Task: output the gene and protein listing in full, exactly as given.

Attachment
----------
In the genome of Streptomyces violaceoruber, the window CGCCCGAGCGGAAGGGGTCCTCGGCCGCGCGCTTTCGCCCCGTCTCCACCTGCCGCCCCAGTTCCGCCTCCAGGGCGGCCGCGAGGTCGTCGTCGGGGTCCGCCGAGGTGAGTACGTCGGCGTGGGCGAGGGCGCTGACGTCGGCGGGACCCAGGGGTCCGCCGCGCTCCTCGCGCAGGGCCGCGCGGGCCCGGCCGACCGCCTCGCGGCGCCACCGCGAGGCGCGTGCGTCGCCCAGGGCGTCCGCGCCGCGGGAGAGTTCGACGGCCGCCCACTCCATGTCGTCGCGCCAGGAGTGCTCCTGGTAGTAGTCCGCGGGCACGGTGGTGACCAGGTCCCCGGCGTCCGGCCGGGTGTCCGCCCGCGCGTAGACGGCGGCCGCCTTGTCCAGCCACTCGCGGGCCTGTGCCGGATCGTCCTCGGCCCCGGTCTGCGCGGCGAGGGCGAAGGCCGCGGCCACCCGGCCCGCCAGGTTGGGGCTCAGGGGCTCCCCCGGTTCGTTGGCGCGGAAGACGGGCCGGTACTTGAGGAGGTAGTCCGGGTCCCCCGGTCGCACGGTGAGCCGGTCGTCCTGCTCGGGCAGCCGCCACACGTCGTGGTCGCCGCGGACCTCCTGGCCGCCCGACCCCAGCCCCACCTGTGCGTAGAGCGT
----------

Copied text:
In the genome of Streptomyces violaceoruber, the window CGCCCGAGCGGAAGGGGTCCTCGGCCGCGCGCTTTCGCCCCGTCTCCACCTGCCGCCCCAGTTCCGCCTCCAGGGCGGCCGCGAGGTCGTCGTCGGGGTCCGCCGAGGTGAGTACGTCGGCGTGGGCGAGGGCGCTGACGTCGGCGGGACCCAGGGGTCCGCCGCGCTCCTCGCGCAGGGCCGCGCGGGCCCGGCCGACCGCCTCGCGGCGCCACCGCGAGGCGCGTGCGTCGCCCAGGGCGTCCGCGCCGCGGGAGAGTTCGACGGCCGCCCACTCCATGTCGTCGCGCCAGGAGTGCTCCTGGTAGTAGTCCGCGGGCACGGTGGTGACCAGGTCCCCGGCGTCCGGCCGGGTGTCCGCCCGCGCGTAGACGGCGGCCGCCTTGTCCAGCCACTCGCGGGCCTGTGCCGGATCGTCCTCGGCCCCGGTCTGCGCGGCGAGGGCGAAGGCCGCGGCCACCCGGCCCGCCAGGTTGGGGCTCAGGGGCTCCCCCGGTTCGTTGGCGCGGAAGACGGGCCGGTACTTGAGGAGGTAGTCCGGGTCCCCCGGTCGCACGGTGAGCCGGTCGTCCTGCTCGGGCAGCCGCCACACGTCGTGGTCGCCGCGGACCTCCTGGCCGCCCGACCCCAGCCCCACCTGTGCGTAGAGCGT